Dissolve village now that police are out

The village of Silver Creek is one square mile in size with a population of approximately 2,700 people. Its tax base is declining and its largest employer, Petri Baking Products, will soon be closing its doors.

The village clearly does not need a full-time, five-man police force. The move toward hiring the Chautauqua County Sheriff’s to provide police services seems to make sense.

As a village resident, however, I am responsible for payment of both village tax and town and county tax. A portion of the town and county tax is used to fund the sheriff’s department. The village of Silver Creek is, of course, located in the town of Hanover which has a contract with the sheriff’s department for “enhanced protection.” Now the village of Silver Creek has a similar contract so it appears that the residents of the village of Silver Creek pay three times for sheriff’s protection.

I have nothing against the Chautauqua County Sheriff’s Department. I have worked with them in my professional capacity and think the men and women of that department do a great job. It just seems to me that paying three times for sheriff’s protection in a village which already pays the highest taxes in Chautauqua County is overkill.

It is my understanding that both the sheriff and state police must respond to calls in the village of Silver Creek if there is no local force. It is not clear to me if village officials discussed with the town officials a joint proposal to the sheriff’s department. It is also not clear if anyone approached the state police about what, if anything, they would do for the village.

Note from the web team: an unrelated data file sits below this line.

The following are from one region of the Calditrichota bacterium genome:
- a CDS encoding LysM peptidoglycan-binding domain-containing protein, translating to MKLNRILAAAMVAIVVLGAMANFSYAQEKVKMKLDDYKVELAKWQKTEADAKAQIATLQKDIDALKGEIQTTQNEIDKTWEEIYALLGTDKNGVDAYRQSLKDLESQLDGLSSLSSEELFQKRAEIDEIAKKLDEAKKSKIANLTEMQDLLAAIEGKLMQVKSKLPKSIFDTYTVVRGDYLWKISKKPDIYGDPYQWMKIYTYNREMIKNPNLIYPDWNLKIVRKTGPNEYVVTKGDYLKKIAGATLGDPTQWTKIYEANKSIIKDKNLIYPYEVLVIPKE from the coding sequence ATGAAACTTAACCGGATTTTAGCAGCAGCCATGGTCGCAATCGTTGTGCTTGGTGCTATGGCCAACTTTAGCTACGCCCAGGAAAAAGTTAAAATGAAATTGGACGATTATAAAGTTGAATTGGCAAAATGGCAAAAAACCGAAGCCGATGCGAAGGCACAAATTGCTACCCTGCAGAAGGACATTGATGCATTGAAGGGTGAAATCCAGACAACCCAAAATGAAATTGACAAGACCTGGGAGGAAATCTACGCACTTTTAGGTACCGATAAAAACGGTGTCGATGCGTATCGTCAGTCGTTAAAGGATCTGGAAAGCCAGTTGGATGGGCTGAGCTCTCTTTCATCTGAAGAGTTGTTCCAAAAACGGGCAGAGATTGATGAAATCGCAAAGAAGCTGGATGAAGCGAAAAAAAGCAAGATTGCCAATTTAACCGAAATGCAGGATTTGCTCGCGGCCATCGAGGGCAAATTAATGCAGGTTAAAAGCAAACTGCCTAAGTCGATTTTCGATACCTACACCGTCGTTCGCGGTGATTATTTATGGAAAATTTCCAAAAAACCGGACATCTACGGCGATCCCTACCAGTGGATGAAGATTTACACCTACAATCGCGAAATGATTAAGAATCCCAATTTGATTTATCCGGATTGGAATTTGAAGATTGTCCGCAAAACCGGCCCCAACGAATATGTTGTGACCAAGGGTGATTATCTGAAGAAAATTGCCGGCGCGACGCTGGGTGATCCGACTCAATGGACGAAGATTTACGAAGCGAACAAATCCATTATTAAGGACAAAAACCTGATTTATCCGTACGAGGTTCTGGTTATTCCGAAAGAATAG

What is clear is that we no longer need a village government.

The village board should dissolve. Once again I have nothing personal against any of the board members or the mayor as many of them are my friends and I have worked with them in the past. It does however appear that our need for village government no longer exists.

If the village government were dissolved the town board could certainly provide an acceptable level of local government. The village streets department, which is unionized and expensive, would be disbanded and perhaps some of those employees would be hired by the town. The town could obviously negotiate for police services for the village and the town.

The bottom line is that there is nothing the village board does for the taxpayers that the town board could not do if the village government were dissolved.

Andrew Kehrer is a Silver Creek resident.